The Independent Climate Change Email Review panel's report [pdf] is now out. The report explicitly does not focus on the scientific work of the climate researchers at the University of East Anglia's Climatic Research Unit (CRU) and associated researchers involved with the released emails. Below is a selection of some of the conclusions from the report's executive summary:
13. Climate science is a matter of such global importance, that the highest standards of honesty, rigour and openness are needed in its conduct. On the specific allegations made against the behaviour of CRU scientists, we find that their rigour and honesty as scientists are not in doubt.
14. In addition, we do not find that their behaviour has prejudiced the balance of advice given to policy makers. In particular, we did not find any evidence of behaviour that might undermine the conclusions of the IPCC assessments.
Land Station Temperatures
16. On the allegation of withholding temperature data, we find that CRU was not in a position to withhold access to such data or tamper with it. We demonstrated that any independent researcher can download station data directly from primary sources and undertake their own temperature trend analysis.
17. On the allegation of biased station selection and analysis, we find no evidence of bias. Our work indicates that analysis of global land temperature trends is robust to a range of station selections and to the use of adjusted or unadjusted data. The level of agreement between independent analyses is such that it is highly unlikely that CRU could have acted improperly to reach a predetermined outcome. Such action would have required collusion with multiple scientists in various independent organisations which we consider highly improbable.
18. On the allegation of withholding station identifiers we find that CRU should have made available an unambiguous list of the stations used in each of the versions of the Climatic Research Unit Land Temperature Record (CRUTEM) at the time of publication. We find that CRU's responses to reasonable requests for information were unhelpful and defensive.
19. The overall implication of the allegations was to cast doubt on the extent to which CRU's work in this area could be trusted and should be relied upon and we find no evidence to support that implication.
But what about the accusation that tree ring data was manipulated so as to unwarrantedly produce a recent spike in global average temperatures (the "divergence" issue) and the notorious "hide the decline" and "trick" emails? The panel mildly finds that the presentation of the "hockey stick" graph was "misleading."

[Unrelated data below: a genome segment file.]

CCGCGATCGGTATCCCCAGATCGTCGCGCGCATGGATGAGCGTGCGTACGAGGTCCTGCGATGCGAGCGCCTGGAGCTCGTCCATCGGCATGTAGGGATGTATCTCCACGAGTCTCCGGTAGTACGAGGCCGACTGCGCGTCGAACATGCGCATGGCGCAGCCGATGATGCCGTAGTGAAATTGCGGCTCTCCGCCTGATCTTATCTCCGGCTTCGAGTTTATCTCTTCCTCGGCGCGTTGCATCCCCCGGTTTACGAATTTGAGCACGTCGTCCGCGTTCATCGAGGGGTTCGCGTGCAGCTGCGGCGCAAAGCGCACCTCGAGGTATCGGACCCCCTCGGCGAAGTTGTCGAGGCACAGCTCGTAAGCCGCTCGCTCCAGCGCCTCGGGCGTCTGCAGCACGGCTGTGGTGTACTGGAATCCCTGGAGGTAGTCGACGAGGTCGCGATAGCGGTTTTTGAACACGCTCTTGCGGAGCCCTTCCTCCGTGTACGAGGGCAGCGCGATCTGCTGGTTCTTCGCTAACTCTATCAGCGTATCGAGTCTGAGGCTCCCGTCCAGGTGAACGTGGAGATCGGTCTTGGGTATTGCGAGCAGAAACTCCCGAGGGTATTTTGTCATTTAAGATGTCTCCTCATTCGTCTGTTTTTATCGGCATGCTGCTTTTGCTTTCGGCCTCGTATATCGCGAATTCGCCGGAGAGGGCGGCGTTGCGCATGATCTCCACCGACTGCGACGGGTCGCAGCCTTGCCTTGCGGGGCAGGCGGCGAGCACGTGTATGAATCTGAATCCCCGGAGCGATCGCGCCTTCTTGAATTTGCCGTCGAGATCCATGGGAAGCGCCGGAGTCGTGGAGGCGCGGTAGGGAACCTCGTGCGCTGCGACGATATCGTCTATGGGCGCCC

21. We do not find that the way that data derived from tree rings is described and presented in IPCC AR4 and shown in its Figure 6.10 is misleading. In particular, on the question of the composition of temperature reconstructions, we found no evidence of exclusion of other published temperature reconstructions that would show a very different picture. The general discussion of sources of uncertainty in the text is extensive, including reference to divergence. In this respect it represented a significant advance on the IPCC Third Assessment Report (TAR).
22. On the allegation that the phenomenon of "divergence" may not have been properly taken into account when expressing the uncertainty associated with reconstructions, we are satisfied that it is not hidden and that the subject is openly and extensively discussed in the literature, including CRU papers.
23. On the allegation that the references in a specific e-mail to a "trick"and to "hide the decline" in respect of a 1999 WMO report figure show evidence of intent to paint a misleading picture, we find that, given its subsequent iconic significance (not least the use of a similar figure in the IPCC Third Assessment Report), the figure supplied for the WMO Report was misleading. We do not find that it is misleading to curtail reconstructions at some point per se, or to splice data, but we believe that both of these procedures should have been made plain – ideally in the figure but certainly clearly described in either the caption or the text.
Did the CRU scientists and confreres try to subvert the peer review process? One interpretation of the panel's conclusion is that this kind of thing goes on all the time, but one hopes that over time the scientific process will set it right.
25. On the allegations that there was subversion of the peer review or editorial process we find no evidence to substantiate this in the three instances examined in detail. On the basis of the independent work we commissioned (see Appendix 5) on the nature of peer review, we conclude that it is not uncommon for strongly opposed and robustly expressed positions to be taken up in heavily contested areas of science. We take the view that such behaviour does not in general threaten the integrity of peer review or publication.
Conclusion: All right, people. Move along. Nothing to see here.
And while that may be right, the defensiveness and lack of openness has damaged the credibility of climate science.
More later after I have a chance to digest the panel's findings.